Online communities dominate our world — from followers on Twitter to friends on Facebook to alerts on LinkedIn, communities and their ilk have become pervasive since the advent and popularization of social media. But online communities built around social media have come with some worrisome downsides — susceptibility to misinformation and abuse, echo chamber effects, and polarization. Some thinkers have dubbed the current state of social media “the anger industry,” which exploits communities by triggering reactions among its users, sowing polarization as the underlying advertising-driven business grows. With teen suicide rates climbing, and at an all-time high among teenage girls, experts worry that social media is preying on our insecurities. Communities are developing, but they are dysfunctional and damaging.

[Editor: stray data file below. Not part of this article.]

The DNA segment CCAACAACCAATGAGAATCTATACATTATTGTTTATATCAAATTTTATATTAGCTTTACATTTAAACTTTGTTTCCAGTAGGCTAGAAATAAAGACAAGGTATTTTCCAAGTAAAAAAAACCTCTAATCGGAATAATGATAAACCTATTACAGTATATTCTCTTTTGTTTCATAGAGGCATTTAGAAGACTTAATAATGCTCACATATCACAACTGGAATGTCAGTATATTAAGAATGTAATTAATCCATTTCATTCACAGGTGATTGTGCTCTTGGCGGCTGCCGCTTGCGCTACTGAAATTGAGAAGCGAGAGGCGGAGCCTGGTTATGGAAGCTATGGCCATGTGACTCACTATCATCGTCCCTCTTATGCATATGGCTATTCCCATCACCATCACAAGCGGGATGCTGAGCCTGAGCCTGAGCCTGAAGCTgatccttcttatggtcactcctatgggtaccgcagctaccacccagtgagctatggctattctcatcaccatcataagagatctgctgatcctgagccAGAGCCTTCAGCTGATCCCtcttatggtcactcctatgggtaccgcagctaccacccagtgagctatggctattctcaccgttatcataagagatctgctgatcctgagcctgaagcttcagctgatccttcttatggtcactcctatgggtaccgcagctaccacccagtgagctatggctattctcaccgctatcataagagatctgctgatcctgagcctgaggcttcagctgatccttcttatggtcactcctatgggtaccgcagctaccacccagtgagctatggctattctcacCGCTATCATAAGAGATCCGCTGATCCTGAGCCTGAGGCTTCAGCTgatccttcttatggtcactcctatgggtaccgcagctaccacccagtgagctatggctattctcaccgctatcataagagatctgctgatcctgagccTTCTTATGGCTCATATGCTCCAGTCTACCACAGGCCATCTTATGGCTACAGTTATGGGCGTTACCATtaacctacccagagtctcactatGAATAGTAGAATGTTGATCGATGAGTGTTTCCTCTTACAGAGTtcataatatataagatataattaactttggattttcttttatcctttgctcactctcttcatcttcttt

Within our ecosystem, community initiatives like Trellis, Mendeley, Plantae, Collabratec, and others have attempted to replicate the purported benefits of their larger kin — collaborative work, sharing, and discussion — without the downsides. Membership organizations have also embraced more online community thinking.
Most relevant in the era of the site license — and in the absence of subscriber data — is how opaque actual users and their communities have become, making it all the more important to understand and cultivate them. Finally, with Facebook the dominant social network, community is implicitly defined on that company’s terms, yet there are clear downsides to allowing an advertising-driven mega-business to define communities.
Rachel Happe is an expert in building, growing, and sustaining communities. I first met Rachel when I was at the New England Journal of Medicine (her company, The Community Roundtable, is located in the Boston area — she also has a background in software development and management consulting). Since then, she and her partner, Jim Storer, have worked with Trellis at AAAS, McGraw-Hill Education, IEEE, and the World Bank, among many others. Now, with more experience and a changing landscape, when I met up with Rachel again recently, it seemed a good idea to hear what she’s thinking about the idea of community, how people approach it, the ills at the heart of current social media business models, and where we might be headed.